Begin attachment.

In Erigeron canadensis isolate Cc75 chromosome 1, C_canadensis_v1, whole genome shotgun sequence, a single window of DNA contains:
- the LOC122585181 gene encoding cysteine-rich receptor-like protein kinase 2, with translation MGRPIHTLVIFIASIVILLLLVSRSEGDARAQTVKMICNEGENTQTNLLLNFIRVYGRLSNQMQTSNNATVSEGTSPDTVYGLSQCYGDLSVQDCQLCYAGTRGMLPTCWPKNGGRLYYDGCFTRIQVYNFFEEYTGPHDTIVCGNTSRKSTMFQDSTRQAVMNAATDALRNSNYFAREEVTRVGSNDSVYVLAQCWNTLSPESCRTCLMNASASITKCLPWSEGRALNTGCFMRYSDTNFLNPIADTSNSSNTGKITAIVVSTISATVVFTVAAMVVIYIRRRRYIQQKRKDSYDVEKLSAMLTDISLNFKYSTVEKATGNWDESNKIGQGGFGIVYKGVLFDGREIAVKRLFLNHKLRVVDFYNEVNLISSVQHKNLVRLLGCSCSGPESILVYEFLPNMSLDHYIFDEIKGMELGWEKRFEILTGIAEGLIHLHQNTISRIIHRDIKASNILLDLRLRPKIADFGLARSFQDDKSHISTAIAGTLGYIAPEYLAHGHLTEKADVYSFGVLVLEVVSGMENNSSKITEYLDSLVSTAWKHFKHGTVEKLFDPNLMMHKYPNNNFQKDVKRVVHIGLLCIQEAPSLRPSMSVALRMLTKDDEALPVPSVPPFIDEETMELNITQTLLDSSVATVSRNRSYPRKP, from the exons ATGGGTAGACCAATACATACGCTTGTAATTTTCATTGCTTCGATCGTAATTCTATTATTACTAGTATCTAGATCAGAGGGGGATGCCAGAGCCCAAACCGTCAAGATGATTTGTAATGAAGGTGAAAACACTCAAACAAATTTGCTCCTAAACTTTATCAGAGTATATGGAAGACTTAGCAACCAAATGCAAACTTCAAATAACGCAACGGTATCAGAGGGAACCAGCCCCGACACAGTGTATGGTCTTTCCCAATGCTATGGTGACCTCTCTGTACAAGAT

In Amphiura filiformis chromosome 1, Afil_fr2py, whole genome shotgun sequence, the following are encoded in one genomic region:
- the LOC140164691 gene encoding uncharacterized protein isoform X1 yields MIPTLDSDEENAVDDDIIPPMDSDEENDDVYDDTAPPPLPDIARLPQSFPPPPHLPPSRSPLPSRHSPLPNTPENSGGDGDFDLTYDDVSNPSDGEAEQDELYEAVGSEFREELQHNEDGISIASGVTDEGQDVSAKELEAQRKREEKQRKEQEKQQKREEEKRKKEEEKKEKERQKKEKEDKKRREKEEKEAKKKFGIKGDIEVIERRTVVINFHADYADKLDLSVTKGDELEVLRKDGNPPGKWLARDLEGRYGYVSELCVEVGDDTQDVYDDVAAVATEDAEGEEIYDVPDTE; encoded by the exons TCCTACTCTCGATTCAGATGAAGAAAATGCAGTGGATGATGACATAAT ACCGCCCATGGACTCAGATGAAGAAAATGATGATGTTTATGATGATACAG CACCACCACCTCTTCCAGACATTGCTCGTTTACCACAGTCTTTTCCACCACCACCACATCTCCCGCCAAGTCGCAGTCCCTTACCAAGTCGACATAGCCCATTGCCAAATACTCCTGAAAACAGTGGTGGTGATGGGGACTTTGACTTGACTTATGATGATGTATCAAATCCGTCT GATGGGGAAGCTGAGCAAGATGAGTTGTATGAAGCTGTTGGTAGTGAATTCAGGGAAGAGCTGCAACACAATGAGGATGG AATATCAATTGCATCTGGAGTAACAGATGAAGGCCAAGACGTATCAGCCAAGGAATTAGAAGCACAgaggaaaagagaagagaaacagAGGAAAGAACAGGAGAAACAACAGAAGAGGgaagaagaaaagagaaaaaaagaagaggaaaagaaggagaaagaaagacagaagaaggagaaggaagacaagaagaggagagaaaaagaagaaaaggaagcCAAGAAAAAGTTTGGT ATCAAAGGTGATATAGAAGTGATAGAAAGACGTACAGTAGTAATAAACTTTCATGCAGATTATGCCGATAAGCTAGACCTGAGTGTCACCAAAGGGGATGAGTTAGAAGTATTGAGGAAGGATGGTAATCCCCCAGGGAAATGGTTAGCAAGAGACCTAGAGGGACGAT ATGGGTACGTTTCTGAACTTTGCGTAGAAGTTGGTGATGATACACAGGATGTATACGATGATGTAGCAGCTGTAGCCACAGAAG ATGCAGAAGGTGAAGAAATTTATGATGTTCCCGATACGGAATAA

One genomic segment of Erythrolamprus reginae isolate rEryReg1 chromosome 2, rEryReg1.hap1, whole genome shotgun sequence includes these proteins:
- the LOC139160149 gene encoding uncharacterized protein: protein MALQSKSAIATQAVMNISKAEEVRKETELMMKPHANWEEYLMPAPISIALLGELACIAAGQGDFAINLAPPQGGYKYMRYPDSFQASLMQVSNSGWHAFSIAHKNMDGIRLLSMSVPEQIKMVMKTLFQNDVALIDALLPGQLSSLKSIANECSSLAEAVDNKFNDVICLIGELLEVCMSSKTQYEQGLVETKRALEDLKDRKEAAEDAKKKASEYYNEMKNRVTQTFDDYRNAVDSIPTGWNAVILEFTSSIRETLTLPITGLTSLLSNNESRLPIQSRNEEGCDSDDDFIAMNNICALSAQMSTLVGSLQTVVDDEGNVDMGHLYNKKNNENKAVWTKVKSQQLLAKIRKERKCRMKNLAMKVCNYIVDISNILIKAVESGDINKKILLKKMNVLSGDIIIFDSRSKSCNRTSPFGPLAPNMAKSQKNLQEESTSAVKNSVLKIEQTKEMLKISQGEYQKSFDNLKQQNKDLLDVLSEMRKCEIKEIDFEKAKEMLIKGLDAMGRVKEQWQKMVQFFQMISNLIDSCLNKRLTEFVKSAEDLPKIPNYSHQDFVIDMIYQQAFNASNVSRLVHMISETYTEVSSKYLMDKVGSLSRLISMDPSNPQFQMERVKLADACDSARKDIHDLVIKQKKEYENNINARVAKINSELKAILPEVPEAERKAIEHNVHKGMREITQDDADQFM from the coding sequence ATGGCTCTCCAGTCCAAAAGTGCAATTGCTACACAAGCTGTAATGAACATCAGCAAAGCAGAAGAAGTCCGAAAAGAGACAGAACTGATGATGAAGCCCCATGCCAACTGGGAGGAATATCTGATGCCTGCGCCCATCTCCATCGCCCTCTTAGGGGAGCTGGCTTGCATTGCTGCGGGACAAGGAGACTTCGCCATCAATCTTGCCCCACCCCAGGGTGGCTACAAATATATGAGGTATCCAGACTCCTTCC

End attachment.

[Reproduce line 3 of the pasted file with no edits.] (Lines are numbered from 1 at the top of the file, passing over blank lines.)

In Amphiura filiformis chromosome 1, Afil_fr2py, whole genome shotgun sequence, the following are encoded in one genomic region: